EventGraphs Talk at HCIL2011


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This talk discusses and illustrates EventGraphs, a genre of social network diagram that illustrate the social structure of mass conversations around events.

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  • Thanks to Jimmy Lin for the CHI2011 image.
  • Size based on total Twitter FollowersEdge Colors: Orange=Follow, Blue dotted=Mentions, Red=Reply To, Purple = Mentions and Reply ToSee https://casci.umd.edu/HICSS_2011_EventGraph for details
  • Identify search terms (e.g., “hicss”, “oil spill” OR “oilspill”)User “importer” to download sample of messages and connections between authors, along with other data of interestChoose appropriate layout algorithmMap visual attributes to variables of interest (e.g., size = Twitter Followers)
  • Colors indicate automatic detection of groups based on network position, not trait.
  • Size, number of isolates, distribution of degree, clusters
  • Bill Murray = Cliff Lampe
  • Sized by Total Twitter Followers
  • Sized by Betweenness Centrality
  • Sized by Total Twitter Followers
  • Sized by Total Twitter Followers
  • Sized by Total Twitter Followers
  • Here are some ways that EventGraphs can be used to achieve “actionable insights” for conference attendees and organizers.
  • Take-Home message. Ways of using EventGraphs as user & conference organizer
  • EventGraphs Talk at HCIL2011

    1. 1. EventGraphs: mapping the social structure of events with NodeXL<br />
    2. 2. Mass Conversations of Events<br />Research Goal: Augment people’s ability to make sense of mass conversations of events<br />
    3. 3. HICSS 2011 EventGraph<br />https://casci.umd.edu/HICSS_2011_EventGraph <br />
    4. 4. EventGraph: n. A specific genre of network graph that illustrates the structure of connections among people discussing an event via social media services like Twitter.1<br />1Derek Hansen, Marc A. Smith, Ben Shneiderman, "EventGraphs: Charting Collections of Conference Connections," HICSS, pp.1-10, 2011 44th Hawaii International Conference on System Sciences, 2011<br />
    5. 5. Types of EventGraph Connections<br />Conversational Connections: E.g., Mentions, Replies to, Forwards to, Re-Tweets<br />Structural Connections: E.g., Follows, is Friends with, is a Fan of<br />
    6. 6. Taxonomy of EventGraphs<br />Duration of event (point events, hours long, days long, weeks long…)<br />Frequency of event (one-time, repeated)<br />Spontaneity of event (planned, unplanned)<br />Geographic dispersion of event discussants<br />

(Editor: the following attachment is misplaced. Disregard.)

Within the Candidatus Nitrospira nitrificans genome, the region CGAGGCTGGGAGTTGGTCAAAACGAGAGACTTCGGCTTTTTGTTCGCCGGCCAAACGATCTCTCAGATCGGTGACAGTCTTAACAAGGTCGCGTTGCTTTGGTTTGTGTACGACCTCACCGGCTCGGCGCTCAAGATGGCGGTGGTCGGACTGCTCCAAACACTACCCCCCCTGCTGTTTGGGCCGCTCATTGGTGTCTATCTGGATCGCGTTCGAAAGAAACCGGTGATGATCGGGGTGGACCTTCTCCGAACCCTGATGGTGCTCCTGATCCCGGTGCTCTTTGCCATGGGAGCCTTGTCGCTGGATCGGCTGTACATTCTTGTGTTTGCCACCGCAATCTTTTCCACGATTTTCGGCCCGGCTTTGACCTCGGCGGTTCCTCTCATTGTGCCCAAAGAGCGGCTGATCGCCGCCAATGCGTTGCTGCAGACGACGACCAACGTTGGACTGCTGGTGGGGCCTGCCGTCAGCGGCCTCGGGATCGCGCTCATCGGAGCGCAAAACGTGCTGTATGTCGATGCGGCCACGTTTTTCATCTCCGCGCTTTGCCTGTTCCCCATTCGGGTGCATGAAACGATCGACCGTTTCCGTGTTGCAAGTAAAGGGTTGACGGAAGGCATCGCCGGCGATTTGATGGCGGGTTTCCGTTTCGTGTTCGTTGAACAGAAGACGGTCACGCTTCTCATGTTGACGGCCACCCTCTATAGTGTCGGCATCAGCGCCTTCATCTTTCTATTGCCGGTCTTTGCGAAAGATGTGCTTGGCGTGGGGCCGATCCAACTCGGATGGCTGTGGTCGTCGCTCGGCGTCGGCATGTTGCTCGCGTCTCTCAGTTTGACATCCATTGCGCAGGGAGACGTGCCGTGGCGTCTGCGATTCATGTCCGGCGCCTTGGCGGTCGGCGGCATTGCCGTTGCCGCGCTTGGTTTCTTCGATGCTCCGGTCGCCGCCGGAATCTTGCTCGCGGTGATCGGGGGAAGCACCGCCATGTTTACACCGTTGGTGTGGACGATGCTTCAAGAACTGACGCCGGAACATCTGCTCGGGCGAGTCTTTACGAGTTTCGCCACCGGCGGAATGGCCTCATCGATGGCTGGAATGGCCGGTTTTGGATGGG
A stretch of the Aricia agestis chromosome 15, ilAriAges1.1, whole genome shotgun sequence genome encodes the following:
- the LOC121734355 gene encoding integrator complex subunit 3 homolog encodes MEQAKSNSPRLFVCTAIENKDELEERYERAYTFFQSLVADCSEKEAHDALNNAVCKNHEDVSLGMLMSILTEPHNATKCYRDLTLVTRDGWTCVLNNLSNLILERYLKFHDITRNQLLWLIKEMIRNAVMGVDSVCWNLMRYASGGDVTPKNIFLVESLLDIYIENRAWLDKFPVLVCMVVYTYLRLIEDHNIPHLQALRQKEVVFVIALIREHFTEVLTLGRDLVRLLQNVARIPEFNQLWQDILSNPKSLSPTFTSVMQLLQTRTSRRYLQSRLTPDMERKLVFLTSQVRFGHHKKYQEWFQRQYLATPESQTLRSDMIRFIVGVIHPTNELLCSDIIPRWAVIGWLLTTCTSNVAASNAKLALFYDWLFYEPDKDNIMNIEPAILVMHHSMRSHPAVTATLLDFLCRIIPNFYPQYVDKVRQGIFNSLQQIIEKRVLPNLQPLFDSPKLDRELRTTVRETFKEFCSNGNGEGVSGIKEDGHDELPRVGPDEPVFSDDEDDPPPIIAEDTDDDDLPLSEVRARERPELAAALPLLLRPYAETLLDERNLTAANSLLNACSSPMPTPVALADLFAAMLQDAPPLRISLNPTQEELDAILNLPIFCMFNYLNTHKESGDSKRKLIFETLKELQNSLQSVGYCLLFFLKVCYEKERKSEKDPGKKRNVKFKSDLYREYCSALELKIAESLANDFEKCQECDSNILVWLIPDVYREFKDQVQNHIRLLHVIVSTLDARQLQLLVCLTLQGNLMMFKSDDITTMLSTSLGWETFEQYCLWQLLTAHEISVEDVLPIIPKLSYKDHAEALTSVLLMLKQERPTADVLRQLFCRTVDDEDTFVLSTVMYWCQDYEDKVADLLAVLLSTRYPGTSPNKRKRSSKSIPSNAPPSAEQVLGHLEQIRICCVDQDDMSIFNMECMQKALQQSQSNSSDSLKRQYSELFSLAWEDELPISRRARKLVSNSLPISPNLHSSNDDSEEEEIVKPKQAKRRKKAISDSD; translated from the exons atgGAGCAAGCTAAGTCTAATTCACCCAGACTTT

7. 7. Creating EventGraphs in NodeXL<br />
    8. 8. HICSS<br />
    9. 9. Analyzing EventGraphs in NodeXL<br />
    10. 10. What is the Social Structure of an Event Related Discussion?<br />EventGraph of “oil spill” Twitter data from May 4, 2010 with clusters colored differently and size based on Twitter followers<br />
    11. 11. Compare DC Week (left) to HICSS (right)<br />
    12. 12. Who are “Important” Event Discussants?<br />Popular globally and locally<br />Bridge Spanner<br />Popular locally but not globally<br />Popular globally but not locally<br />
    13. 13. What is the Nature of the Event Conversation?<br />
    14. 14. Theorizing The Web 2011 (@ttw2011)(Size = Total Twitter Follower)<br />https://casci.umd.edu/TTW2011_EventGraph <br />
    15. 15. Theorizing The Web 2011 (@ttw2011)(Size = Betweenness Centrality)<br />https://casci.umd.edu/TTW2011_EventGraph <br />
    16. 16. HCIL Symposium 2011 (#hcil OR hcil)(Size based on Total Twitter Follower)<br />https://casci.umd.edu/HCIL2011 <br />
    17. 17. HCIL Symposium 2011 (#hcil OR hcil)(Size based on Betweenness Centrality)<br />https://casci.umd.edu/HCIL2011 <br />
    18. 18. HCIL Symposium 2011 (#hcil OR hcil)(Size based on Betweenness Centrality; Discussion only)<br />https://casci.umd.edu/HCIL2011 <br />
    19. 19. Caveats<br />EventGraphs are only as good as their data<br />Keywords with low recall (#ashcloud, #ashtag) or precision (Jaguar)<br />Not everyone Tweets (HICSS vs. South by Southwest)<br />Twitter usage patterns confounded with underlying social network relationships (not a problem for conversational analysis)<br />Size limitations for visualizations to be meaningful<br />
    20. 20. EventGraph Uses<br />Conference Attendees<br />Find people you want to meet (and who can introduce you)<br />Assess reputation of speakers<br />Find subgroups you fit in, and those you’re not connected to<br />Conference Organizers<br />Provide an appealing visual representation of conference<br />Demonstrate role of bridging different communities<br />Demonstrate value of creating new connections (by comparing before/after EventGraphs)<br />Look for subgroups that could form SIGs<br />
    21. 21. Future Work<br />Automated query expansion/refinement (particularly for unplanned events)<br />Event detection algorithms and hashtag recommendations<br />Overlaying text-based attributes (e.g., sentiment analysis)<br />Integrating EventGraphs and events<br />Developing metrics that identify individuals that benefit most from events<br />
    22. 22. http://nodexl.codeplex.com<br />